Only about one tenth of one percent of all of the natural gas in the United States is currently used for transportation fuel. About one third of the natural gas used in the United States goes to residential and commercial uses, one third to industrial uses, and one third to electric power production.
Natural gas has a high octane rating and excellent properties for spark-ignited internal combustion engines. It is nontoxic, non-corrosive, and non-carcinogenic. It presents no threat to soil, surface water, or groundwater.
Natural gas is a mixture of hydrocarbons, predominantly methane (CH4). As delivered through the nation's pipeline system, it also contains hydrocarbons such as ethane and propane and other gases such as nitrogen, helium, carbon dioxide, hydrogen sulfide, and water vapor.
Most natural gas is extracted from gas and oil wells. Much smaller amounts are derived from other sources such as synthetic gas, landfill gas, and coal-derived gas.
Compressed and Liquefied Natural Gas
Because of the gaseous nature of this fuel, it must be stored onboard a vehicle in either a compressed gaseous (compressed natural gas, CNG) or liquefied (liquefied natural gas, LNG) state.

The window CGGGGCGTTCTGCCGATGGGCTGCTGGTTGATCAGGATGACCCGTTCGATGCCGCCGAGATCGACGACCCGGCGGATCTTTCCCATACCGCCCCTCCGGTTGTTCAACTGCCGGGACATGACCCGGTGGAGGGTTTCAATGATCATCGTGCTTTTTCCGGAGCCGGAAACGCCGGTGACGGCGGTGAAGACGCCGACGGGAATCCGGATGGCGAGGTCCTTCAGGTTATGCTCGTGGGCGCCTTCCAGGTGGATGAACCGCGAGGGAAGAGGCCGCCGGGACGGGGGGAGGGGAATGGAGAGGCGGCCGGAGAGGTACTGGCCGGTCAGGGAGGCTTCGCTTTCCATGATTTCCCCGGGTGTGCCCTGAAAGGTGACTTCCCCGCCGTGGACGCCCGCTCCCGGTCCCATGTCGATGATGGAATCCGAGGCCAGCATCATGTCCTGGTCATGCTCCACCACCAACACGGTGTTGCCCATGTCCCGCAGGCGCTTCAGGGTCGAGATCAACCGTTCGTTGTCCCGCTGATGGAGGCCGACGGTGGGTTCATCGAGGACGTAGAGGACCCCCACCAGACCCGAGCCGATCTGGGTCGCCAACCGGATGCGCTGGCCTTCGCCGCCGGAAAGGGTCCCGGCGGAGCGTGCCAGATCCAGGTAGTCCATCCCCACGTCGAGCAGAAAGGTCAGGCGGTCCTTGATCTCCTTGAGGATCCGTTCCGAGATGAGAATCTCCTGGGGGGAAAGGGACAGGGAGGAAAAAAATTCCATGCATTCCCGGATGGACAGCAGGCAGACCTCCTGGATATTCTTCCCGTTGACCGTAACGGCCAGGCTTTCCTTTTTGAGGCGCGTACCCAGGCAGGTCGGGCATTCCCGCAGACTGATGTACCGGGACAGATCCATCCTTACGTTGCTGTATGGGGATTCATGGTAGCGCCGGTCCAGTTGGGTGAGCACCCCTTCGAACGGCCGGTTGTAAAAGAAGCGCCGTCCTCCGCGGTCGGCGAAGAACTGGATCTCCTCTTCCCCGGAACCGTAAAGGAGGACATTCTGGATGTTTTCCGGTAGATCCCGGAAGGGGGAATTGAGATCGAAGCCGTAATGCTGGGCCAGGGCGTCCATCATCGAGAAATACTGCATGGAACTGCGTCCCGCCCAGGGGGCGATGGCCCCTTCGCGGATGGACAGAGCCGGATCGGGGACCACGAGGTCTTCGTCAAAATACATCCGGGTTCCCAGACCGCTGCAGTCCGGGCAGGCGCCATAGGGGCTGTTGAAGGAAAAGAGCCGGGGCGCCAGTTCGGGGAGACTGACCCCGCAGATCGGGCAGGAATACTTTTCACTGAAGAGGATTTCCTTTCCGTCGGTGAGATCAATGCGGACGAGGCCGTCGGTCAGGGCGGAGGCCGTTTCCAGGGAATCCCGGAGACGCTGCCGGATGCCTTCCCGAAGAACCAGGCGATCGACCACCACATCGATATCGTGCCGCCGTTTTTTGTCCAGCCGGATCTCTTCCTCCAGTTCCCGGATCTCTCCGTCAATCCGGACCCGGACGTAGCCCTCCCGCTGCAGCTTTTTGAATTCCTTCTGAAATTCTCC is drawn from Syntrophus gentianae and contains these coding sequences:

Compressed Natural Gas
To provide adequate driving range, CNG must be stored onboard a vehicle in tanks at high pressure—up to 3,600 pounds per square inch. A CNG-powered vehicle gets about the same fuel economy as a conventional gasoline vehicle on a gasoline gallon equivalent (GGE) basis. A GGE is the amount of alternative fuel that contains the same amount of energy as a gallon of gasoline. A GGE equals about 5.7 lb (2.6 kg) of CNG.
Liquefied Natural Gas
To store more energy onboard a vehicle in a smaller volume, natural gas can be liquefied. To produce LNG, natural gas is purified and condensed into liquid by cooling to -260°F (-162°C). At atmospheric pressure, LNG occupies only 1/600 the volume of natural gas in vapor form. A GGE equals about 1.5 gallons of LNG. Because it must be kept at such cold temperatures, LNG is stored in double-wall, vacuum-insulated pressure vessels. Typically LNG fuel systems are only used with heavy-duty vehicles.
Visit the Alternative Fuels and Advanced Vehicles Data Center to learn more about natural gas.